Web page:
2.2.2.4. Forward transfection protocol. One day prior to transfection, cells will be plated in complete growth medium to be 30–80% confluent at the time of transfection (most adherent cell types are seeded at 0.8–1.8×105/ml). Schematic layout of transfection variations used for assessment of CRISPR/Cas RNPs delivery in 96-well plate is given in Fig 2.

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Fig 2. Example of transfection plate layout.

Experiments where (A) optimal ratio of gRNA to CRISPR/Cas protein required for precomplexing will be determined, (B) the optimal amount of recombinant CRISPR/Cas will be determined (if we assume the optimal ratio will be 1:1) and (C) optimization of transfection reagent amount (1×, 2× and 3×) used for complex formation (if we assume the optimal CRISPR/Cas amount is 0.6 pmol per well). Wells named “T.R.” will contain transfection reagent only. White wells will hold non-transfected cells used as non-treated controls for the cell viability assay. The crossed-out wells represent empty wells used for holding the PrestoBlue™ Cell Viability Reagent staining blank. Grey wells will be filled with PBS to avoid edge effect. All experiments will be performed in triplicate, 4 gRNAs will be used for RNP formation (AAVS1, CDK4 and HPRT1 and non-targeting control gRNA).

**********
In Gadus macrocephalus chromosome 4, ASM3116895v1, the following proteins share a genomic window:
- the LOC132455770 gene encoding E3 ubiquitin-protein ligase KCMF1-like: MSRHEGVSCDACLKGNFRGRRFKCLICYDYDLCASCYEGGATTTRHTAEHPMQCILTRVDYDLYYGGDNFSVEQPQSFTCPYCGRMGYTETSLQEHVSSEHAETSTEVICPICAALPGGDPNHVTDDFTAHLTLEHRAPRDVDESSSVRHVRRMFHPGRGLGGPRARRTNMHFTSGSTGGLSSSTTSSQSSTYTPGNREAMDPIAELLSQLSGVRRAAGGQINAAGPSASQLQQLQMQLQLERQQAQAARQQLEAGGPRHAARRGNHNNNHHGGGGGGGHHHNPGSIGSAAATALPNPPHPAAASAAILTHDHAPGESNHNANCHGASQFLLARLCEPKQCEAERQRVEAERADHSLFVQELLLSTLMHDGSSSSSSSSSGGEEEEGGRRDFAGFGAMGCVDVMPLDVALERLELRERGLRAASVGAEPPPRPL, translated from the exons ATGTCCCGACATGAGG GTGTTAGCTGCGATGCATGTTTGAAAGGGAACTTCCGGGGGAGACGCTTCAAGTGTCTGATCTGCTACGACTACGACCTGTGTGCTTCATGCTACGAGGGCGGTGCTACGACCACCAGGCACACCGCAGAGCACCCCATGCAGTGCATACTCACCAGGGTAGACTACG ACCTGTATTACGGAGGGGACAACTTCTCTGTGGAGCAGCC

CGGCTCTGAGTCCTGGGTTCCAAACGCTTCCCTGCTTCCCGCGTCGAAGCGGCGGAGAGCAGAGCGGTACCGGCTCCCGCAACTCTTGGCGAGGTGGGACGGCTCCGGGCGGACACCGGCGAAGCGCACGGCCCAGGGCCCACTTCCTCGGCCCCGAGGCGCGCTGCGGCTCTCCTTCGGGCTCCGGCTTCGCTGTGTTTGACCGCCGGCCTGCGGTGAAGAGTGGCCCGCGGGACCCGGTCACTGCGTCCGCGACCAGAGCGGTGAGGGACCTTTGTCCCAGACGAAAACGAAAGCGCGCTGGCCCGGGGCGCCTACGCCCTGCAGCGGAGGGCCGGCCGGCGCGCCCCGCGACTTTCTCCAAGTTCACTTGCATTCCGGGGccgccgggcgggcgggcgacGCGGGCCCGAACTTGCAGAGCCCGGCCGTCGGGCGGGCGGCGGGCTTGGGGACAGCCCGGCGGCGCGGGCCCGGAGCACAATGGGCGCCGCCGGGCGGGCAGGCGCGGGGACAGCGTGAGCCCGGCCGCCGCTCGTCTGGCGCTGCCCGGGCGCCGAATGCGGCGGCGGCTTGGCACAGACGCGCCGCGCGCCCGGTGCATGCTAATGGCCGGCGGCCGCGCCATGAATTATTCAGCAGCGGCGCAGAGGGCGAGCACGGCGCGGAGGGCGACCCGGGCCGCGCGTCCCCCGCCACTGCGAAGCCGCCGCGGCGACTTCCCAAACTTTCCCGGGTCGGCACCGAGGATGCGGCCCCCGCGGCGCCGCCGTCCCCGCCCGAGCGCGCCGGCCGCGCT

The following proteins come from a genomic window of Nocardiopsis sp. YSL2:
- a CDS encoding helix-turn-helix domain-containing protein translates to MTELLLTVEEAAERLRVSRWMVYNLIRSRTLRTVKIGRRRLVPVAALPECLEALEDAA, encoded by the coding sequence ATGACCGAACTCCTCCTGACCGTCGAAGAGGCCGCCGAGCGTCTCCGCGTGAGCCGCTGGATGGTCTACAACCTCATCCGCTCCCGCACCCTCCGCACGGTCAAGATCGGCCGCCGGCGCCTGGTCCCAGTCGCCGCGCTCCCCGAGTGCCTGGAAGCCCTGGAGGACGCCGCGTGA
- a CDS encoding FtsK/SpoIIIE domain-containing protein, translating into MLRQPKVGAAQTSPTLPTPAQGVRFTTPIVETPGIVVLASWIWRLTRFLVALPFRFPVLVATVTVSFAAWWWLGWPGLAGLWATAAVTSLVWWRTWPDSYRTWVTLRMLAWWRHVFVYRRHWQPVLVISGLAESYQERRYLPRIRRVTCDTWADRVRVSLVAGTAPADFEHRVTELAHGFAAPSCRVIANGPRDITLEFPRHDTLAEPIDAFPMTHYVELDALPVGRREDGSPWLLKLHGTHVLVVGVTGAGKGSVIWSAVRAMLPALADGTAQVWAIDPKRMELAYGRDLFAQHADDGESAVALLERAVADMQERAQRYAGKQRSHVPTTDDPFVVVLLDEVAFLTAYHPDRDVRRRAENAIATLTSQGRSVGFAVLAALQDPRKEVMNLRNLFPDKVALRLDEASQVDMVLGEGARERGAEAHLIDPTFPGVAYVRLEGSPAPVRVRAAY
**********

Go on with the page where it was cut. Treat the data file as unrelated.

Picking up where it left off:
https://doi.org/10.1371/journal.pone.0259812.g002

On the day of transfection conditioned culture media will be aspirated and transfection complexes will be added drop-wise to different areas of the well. Final volume will be adjusted to 100 μl with complete culture media.

2.2.2.5. Reverse transfection protocol. For all target cells (adherent, suspension and primary), a “reverse transfection” protocol where freshly passaged cells are used for transfection will be applied. Transfection plate layout will be the same as for forward transfection (Fig 2). On the day of transfection CRISPR/Cas RNP transfection complexes will be pre-plated to the wells of 96-well plate according to transfection plate layout afterwards, 2.0–5.0×104 cells per well will be added.

2.2.2.6. Modified reverse transfection protocol. For “modified reverse” transfections, adherent cells will be passaged and plated immediately before transfection complexes are added to the cells. In this case, cells will be loosely adhered to the plate surface by the time they interact with the transfection complexes.

24 hours prior to transfection, 2.0–4.0×106 cells will be plated in a T-75 cm2 flask so that they will be 70–80% confluent the following day (approximately 2.0–6.0×106 cells will be needed per 96-well plate). On the day of transfection (< 1 hour prior to transfection) cells will be trypsinized and counted using Trypan Blue stain (0.4%) on Countess® II FL Automated Cell Counter (Thermo Fisher Scientific) to determine the appropriate volume of cells in media to obtain 1.6–4.8×105 cells per ml. 50 μl of diluted cell mixture (0.8–2.4×104 cells) will be added to each well and gently rocked back and forth and from side to side to distribute the cells evenly. Immediately after, transfection complexes will be added drop-wise to different areas of the well according to transfection plate layout (Fig 2) and final volume will be adjusted to 100 μl with complete growth media.

All experiments will be performed in triplicate, data will be presented as mean ± SD (n = 3) and statistical analysis will be performed by one-way ANOVA.

2.2.3. CRISPR/Cas RNP delivery to target cells using electroporation.

CRISPR/Cas RNPs will be delivered to target cells using either 4D-NucleofectorTM System (Lonza) or Neon™ Transfection System (Thermo Fisher Scientific).